What would be the value in having more of these three C’s, both in your organisation and for yourself?

While aspiring to having more of these three C’s, we also need to transcend (but not throw out) another set of C’s:

Certainty

We are wired for certainty. In fact, our brains crave it. Certainty helps us make predictions more confidently, so we can operate in the world without having to use a huge amount of mental resources for each and every activity. In interesting times, the challenge is not to get rid of the need for certainty, but instead to learn to live in paradox: to create certainty while knowing that nothing is certain (besides death and taxes).

Competencies

For a most of the latter half of the 20th century and well into the current one, the default method of thinking about development has been through the lens of competencies i.e. the behaviours and skills you demonstrate. This approach overlooks the fact that our behaviours are guided by our mindsets – the way in which we think and see the world. If we want to thrive in interesting times, we need to move beyond upgrading competencies to also upgrading our thinking. This is known as vertical development. As Einstein said “we cannot solve our problems with the same thinking we used when we created them.”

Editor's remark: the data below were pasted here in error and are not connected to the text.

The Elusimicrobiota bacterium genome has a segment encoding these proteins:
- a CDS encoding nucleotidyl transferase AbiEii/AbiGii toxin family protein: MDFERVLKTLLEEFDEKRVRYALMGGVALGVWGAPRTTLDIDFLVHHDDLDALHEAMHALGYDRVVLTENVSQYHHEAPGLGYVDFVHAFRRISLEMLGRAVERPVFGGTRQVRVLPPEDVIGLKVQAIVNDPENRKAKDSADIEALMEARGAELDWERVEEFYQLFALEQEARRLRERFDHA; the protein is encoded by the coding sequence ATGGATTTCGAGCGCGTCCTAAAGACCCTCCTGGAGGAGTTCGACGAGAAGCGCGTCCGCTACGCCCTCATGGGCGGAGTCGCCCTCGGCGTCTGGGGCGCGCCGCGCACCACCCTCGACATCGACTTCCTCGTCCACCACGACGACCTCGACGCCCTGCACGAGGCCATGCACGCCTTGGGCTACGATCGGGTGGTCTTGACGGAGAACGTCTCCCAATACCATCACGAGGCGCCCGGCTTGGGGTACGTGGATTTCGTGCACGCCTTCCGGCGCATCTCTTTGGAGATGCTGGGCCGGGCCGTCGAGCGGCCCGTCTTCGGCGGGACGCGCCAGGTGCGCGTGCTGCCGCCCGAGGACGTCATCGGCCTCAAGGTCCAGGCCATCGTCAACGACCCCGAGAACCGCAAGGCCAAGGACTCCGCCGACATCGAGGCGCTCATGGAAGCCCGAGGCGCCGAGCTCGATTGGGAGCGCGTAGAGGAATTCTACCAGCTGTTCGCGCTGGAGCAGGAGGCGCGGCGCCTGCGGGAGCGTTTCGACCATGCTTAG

Conformity

Like certainty, conformity has its place. We need standards, norms and laws to keep things running smoothly. In interesting times, it is often these norms, and their underlying assumptions, that are being tested. Rather than uphold conformity for it’s own sake, the more useful approach is to get behind the reason for the rule, and explore its usefulness in the current context.

Making It Happen

To cultivate your own three C’s of Courage, Connection and Curiosity, start with these tips:

Three Actions for Building Your Three C's

What Next?